Seiberg, Nathan

Nathan Seiberg

Institute for Advanced Studies
Princeton, New Jersey

ArXiv: Exotic U(1) Symmetries, Duality, and Fractons in 3+1-Dimensional (2020), Emergent Spacetime (Jan. 2006), Why is the Matrix Model Correct? (1997) (ABS)
CV: Publications
Google Scholar

Talk: Where is Fundamental Physics Heading?

First email: Saturday, 13 October 2018 (Revised/resent: 2020)

Dear Prof. Dr. Nathan Seiberg:

We are high school people who have backed into a very simple outline of the universe. We were following the embedded geometries of the tetrahedron and octahedron, smaller and smaller, back to the Planck Length (and Planck Time). It took 112 base-2 notations. We then multiplied by 2, essentially doubling, then doubling over and over again. In 90 doubling we were out the size and age of the universe. We wrote it up as a STEM tool and assigned those things that approximately “fit” within each of those 202 notations. Of course, when we got below the sizes within particle physics, we had to learn something new again. What could possibly be there?

I knew enough to know that I didn’t know anything. A friend in graduate school was Patricio Letelier (BU) who with Tom Banks’ wrote a paper “A Critique of Pure String Theory: Heterodox Opinions of Diverse Dimensions” (published in 2003).

Thinking about strings, might we say that very shortest distance is the radius (then the diameters ) of the “plancksphere” defined at the Planck scale by the four base units? Here are a few of my rough ideas here:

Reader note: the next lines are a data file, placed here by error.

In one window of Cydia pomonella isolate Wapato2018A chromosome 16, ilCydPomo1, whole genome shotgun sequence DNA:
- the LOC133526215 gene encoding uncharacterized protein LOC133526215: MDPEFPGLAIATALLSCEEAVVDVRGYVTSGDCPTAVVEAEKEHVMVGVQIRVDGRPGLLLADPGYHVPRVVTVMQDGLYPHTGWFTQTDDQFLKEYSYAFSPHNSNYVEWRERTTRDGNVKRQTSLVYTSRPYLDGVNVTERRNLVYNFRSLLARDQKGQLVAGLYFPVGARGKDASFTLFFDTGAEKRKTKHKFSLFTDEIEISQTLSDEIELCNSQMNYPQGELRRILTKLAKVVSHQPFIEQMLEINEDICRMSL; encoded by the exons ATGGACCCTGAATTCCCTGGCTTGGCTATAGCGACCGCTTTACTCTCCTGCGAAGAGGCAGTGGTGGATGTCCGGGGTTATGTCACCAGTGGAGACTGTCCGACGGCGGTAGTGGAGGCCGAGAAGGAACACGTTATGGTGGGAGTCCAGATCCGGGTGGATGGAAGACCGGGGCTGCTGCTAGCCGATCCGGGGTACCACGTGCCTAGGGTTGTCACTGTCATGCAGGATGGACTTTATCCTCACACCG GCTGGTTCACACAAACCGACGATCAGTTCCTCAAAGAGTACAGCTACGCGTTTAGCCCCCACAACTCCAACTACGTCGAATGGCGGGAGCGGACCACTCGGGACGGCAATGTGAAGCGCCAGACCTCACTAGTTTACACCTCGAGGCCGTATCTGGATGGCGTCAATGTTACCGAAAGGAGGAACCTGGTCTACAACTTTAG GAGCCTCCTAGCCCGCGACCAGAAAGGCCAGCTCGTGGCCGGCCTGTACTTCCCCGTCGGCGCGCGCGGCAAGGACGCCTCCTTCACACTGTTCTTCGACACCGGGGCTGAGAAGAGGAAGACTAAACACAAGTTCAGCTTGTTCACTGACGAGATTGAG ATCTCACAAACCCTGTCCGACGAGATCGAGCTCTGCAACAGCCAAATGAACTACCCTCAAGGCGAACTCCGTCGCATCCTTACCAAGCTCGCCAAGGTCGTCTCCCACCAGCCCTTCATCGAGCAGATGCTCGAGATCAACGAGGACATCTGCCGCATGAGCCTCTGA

Could the supersymmetries* we seek to discover simply be just below the CERN scale and from the Planck scale; i.e. beyond all possibilities of measurement?  For example, from the Planck base units to the CERN-scale of measurement, there are no less than 64 successive doublings of Planck’s numbers. Given that there are many different, simple doubling mechanisms built into the universe, might it follow that we have the beginnings of an outline for a new model of the universe with a natural inflation?

Our chart of numbers for that outline is here:

These rather simple, naive concepts, perhaps too simple for our scholars and our academic community just might have been entertained by someone like John Wheeler who seemed to believe in the simple.  In that chart of 202 notations, space and time are finite, discrete, and derivative.

If you have any comments for me, you know I will be very grateful. Thank you for all that you have done and all that you are doing to open scholarship to everyone.

Most sincerely,


* N. Seiberg, Five-dimensional SUSY field theories, nontrivial fixed points and string dynamics, Phys. Lett. B388(1996) 753 [hep-th/9608111] ArXiv

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